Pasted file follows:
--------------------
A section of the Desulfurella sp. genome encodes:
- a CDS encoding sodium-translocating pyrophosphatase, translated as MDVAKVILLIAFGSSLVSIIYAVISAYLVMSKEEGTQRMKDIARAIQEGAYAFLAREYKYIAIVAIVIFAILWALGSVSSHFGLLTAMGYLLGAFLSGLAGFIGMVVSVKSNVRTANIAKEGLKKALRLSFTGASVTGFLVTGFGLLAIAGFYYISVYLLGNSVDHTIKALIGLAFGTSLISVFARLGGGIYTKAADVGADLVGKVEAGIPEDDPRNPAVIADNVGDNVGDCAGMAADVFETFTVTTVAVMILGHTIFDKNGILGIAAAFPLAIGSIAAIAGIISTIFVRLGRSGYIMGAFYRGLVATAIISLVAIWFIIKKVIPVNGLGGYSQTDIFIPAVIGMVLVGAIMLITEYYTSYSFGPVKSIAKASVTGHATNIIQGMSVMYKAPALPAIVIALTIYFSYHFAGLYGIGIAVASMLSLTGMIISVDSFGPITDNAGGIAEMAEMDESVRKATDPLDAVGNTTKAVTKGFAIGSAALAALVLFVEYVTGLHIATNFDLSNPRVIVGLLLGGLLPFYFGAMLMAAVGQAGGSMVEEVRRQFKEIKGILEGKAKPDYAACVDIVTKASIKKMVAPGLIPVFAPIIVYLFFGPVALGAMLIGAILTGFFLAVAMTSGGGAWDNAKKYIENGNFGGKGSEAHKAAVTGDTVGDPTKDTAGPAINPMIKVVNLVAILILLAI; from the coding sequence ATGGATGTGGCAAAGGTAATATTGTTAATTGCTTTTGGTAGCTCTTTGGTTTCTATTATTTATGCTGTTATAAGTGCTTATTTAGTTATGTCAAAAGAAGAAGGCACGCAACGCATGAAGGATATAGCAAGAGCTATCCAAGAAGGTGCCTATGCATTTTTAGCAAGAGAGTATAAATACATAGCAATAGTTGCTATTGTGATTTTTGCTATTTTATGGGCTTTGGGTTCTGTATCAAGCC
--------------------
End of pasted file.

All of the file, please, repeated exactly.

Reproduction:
A section of the Desulfurella sp. genome encodes:
- a CDS encoding sodium-translocating pyrophosphatase, translated as MDVAKVILLIAFGSSLVSIIYAVISAYLVMSKEEGTQRMKDIARAIQEGAYAFLAREYKYIAIVAIVIFAILWALGSVSSHFGLLTAMGYLLGAFLSGLAGFIGMVVSVKSNVRTANIAKEGLKKALRLSFTGASVTGFLVTGFGLLAIAGFYYISVYLLGNSVDHTIKALIGLAFGTSLISVFARLGGGIYTKAADVGADLVGKVEAGIPEDDPRNPAVIADNVGDNVGDCAGMAADVFETFTVTTVAVMILGHTIFDKNGILGIAAAFPLAIGSIAAIAGIISTIFVRLGRSGYIMGAFYRGLVATAIISLVAIWFIIKKVIPVNGLGGYSQTDIFIPAVIGMVLVGAIMLITEYYTSYSFGPVKSIAKASVTGHATNIIQGMSVMYKAPALPAIVIALTIYFSYHFAGLYGIGIAVASMLSLTGMIISVDSFGPITDNAGGIAEMAEMDESVRKATDPLDAVGNTTKAVTKGFAIGSAALAALVLFVEYVTGLHIATNFDLSNPRVIVGLLLGGLLPFYFGAMLMAAVGQAGGSMVEEVRRQFKEIKGILEGKAKPDYAACVDIVTKASIKKMVAPGLIPVFAPIIVYLFFGPVALGAMLIGAILTGFFLAVAMTSGGGAWDNAKKYIENGNFGGKGSEAHKAAVTGDTVGDPTKDTAGPAINPMIKVVNLVAILILLAI; from the coding sequence ATGGATGTGGCAAAGGTAATATTGTTAATTGCTTTTGGTAGCTCTTTGGTTTCTATTATTTATGCTGTTATAAGTGCTTATTTAGTTATGTCAAAAGAAGAAGGCACGCAACGCATGAAGGATATAGCAAGAGCTATCCAAGAAGGTGCCTATGCATTTTTAGCAAGAGAGTATAAATACATAGCAATAGTTGCTATTGTGATTTTTGCTATTTTATGGGCTTTGGGTTCTGTATCAAGCC